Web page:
If your former employer chooses to forgo the opportunity to settle out of court, your case will continue litigation. Your lawyer will build your case and take it to the final trial if necessary.

Determining If You Experienced Discrimination

Workplace discrimination tends to be more covert than obvious. Managers and human resources personnel believe that they are more intelligent than the system and erroneously think that subtle acts will gently push you out of the way, and no one will be any wiser.

Big mistake.

It is not just a single action that they are avoiding. Proving a discrimination claim is a set of measures established over time.

If you notice that managers and co-workers treat you differently than others or than in the past, it might not be in your head. The subconscious mind signals to you when something is wrong.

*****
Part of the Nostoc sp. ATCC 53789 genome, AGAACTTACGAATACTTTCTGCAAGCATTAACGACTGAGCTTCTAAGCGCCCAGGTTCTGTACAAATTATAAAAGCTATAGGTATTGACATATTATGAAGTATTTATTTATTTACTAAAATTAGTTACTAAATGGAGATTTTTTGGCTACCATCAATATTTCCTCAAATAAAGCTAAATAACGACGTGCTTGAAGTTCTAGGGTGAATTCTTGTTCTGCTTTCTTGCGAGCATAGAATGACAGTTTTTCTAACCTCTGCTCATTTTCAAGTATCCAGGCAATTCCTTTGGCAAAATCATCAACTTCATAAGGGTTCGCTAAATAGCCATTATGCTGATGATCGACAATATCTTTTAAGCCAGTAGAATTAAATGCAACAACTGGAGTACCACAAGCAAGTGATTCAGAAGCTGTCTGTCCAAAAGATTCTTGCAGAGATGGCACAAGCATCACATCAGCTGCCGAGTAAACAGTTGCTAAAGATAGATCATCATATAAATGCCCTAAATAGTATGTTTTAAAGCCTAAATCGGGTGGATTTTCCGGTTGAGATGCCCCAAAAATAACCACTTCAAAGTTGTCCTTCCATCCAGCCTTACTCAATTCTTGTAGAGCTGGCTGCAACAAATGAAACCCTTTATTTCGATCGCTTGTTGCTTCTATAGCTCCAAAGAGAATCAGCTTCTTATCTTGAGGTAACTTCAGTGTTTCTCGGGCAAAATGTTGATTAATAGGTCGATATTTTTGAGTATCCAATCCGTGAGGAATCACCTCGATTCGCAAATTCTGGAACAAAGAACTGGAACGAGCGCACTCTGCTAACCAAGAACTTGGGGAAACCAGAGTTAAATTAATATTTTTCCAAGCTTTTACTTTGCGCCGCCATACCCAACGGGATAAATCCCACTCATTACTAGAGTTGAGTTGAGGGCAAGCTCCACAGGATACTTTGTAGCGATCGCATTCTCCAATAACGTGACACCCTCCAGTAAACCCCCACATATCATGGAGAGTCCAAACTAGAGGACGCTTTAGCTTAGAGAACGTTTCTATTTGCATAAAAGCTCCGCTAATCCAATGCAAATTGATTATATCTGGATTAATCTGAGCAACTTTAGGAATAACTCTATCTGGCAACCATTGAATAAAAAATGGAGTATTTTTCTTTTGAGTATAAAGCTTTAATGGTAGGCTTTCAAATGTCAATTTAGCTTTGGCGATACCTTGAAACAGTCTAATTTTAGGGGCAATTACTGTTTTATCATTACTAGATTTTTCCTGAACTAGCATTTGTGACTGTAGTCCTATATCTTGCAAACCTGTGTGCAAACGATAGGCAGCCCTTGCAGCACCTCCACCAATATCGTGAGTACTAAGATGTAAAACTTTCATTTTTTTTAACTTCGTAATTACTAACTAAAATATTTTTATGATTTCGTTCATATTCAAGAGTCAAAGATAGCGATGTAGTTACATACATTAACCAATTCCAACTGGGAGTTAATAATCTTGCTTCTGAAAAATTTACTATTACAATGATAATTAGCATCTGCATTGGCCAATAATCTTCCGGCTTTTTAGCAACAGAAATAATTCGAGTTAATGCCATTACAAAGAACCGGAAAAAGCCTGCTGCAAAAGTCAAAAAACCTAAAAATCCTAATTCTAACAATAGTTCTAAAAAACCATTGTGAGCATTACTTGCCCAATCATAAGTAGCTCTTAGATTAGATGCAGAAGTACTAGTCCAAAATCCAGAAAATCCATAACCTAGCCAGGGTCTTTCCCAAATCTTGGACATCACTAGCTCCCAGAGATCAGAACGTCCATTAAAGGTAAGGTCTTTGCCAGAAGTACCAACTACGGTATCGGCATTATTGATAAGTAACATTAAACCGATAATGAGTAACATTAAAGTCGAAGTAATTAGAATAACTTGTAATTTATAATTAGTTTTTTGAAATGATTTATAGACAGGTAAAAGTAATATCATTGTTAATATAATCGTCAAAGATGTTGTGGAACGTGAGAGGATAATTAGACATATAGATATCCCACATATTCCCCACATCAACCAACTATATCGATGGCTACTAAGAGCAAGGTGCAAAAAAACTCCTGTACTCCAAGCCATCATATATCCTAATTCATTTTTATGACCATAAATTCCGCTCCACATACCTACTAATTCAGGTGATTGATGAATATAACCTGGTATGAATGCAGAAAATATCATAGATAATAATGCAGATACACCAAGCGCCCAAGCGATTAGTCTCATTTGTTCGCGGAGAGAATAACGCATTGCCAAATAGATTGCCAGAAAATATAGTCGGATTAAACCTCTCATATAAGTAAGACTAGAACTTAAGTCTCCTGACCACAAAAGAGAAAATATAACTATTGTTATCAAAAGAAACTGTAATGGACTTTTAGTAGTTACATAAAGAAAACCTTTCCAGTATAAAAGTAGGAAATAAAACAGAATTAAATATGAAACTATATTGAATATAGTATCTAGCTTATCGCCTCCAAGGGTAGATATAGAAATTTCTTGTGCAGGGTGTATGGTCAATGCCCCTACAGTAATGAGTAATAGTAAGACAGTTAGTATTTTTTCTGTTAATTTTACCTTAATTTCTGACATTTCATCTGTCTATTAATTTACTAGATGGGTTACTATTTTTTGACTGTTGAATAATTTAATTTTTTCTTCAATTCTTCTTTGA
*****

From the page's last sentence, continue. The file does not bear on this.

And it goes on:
Potential and sustained patterns of discrimination may include:

  • A sudden drop in your performance evaluations
  • Team members and managers leaving you out of meetings
  • Changes in work responsibilities
  • Reduced pay or work hours
  • Overt acts of discrimination
  • Making sexist or racist remarks
  • Managers not doing anything about your reports of misconduct

As you can see, there are several ways in which discrimination can occur. If you are still working there, start keeping a private, hidden personal journal that includes the date and time each act of discrimination occurred. Your journal is admissible as evidence in California civil courts and will become valuable to you as you proceed.

Protected Class Citizens in California

Workplace discrimination is something that can affect anyone at any time. It is an act not just reserved for minorities, as many people mistakenly believe. Primarily it affects protected class citizens.

You cannot receive discrimination for the following characteristics:

  • Race
  • Religion
  • Nationality
  • Gender and gender presentation
  • Medical and cognitive disabilities
  • Marital status
  • Age
  • Sexual orientation
  • Ancestry

You cannot experience exclusion, harassment, or discrimination for these characteristics. For example, if you are an unmarried woman who works among married women and exclude you because it is a “wives club,” you might have an employment discrimination case.